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Hoffmann, R. A wiki for the life sciences where authorship matters. Nature Genetics (2008)

Progressive cardiac hypertrophy and dysfunction in atrial natriuretic peptide receptor (GC-A) deficient mice.

OBJECTIVE: To investigate how permanent inhibition of guanylyl cyclase A receptor (GC-A) affects cardiac function. METHODS: Hearts of GC-A-/- and corresponding wild type mice (GC-A+/+) were characterised by histological, western blotting, and northern blotting analyses. Cardiac function was evaluated in isolated, working heart preparations. RESULTS: At 4 months of age, GC-A-/- mice had global cardiac hypertrophy (about a 40% increase in cardiac weight) without interstitial fibrosis. Examination of heart function found a significant delay in the time of relaxation; all other parameters of cardiac contractility were similar to those in wild type mice. At 12 months, the hypertrophic changes were much more severe (about a 61% increase in cardiac weight), together with a shift in cardiac gene expression (enhanced concentrations of atrial natriuretic peptide (3.8-fold), B type natriuretic peptide (2-fold), beta myosin heavy chain (1.6-fold) and alpha skeletal actin (1.7-fold) mRNA), increased expression of cytoskeletal tubulin and desmin (by 29.6% and 25.6%, respectively), and pronounced interstitial fibrosis. These changes were associated with significantly impaired cardiac contractility (+dP/dt decreased by about 10%) and relaxation (-dP/dt decreased by 21%), as well as depressed contractile responses to pressure load (all p < 0.05). CONCLUSIONS: Chronic hypertension in GC-A-/- mice is associated with progressive cardiac changes--namely, initially compensated cardiomyocyte hypertrophy, which is complicated by interstitial fibrosis and impaired cardiac contractility at later stages.[1]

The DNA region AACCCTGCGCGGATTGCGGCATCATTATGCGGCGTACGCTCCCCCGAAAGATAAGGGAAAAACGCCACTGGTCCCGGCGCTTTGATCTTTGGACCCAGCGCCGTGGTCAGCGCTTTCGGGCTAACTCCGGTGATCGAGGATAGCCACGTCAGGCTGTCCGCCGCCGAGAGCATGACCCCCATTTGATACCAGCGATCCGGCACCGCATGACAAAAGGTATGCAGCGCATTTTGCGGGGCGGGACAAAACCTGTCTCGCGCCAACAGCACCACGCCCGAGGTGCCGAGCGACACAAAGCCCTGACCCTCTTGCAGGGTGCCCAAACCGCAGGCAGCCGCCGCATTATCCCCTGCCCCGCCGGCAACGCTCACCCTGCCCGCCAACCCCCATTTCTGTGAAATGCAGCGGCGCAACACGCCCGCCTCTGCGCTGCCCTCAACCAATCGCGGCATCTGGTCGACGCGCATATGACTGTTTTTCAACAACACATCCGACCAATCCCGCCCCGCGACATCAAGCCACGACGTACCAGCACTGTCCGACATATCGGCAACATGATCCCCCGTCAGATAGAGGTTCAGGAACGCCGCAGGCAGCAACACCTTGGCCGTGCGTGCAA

1. Progressive cardiac hypertrophy and dysfunction in atrial natriuretic peptide receptor (GC-A) deficient mice. Kuhn, M., Holtwick, R., Baba, H.A., Perriard, J.C., Schmitz, W., Ehler, E. Heart (2002) [Pubmed]
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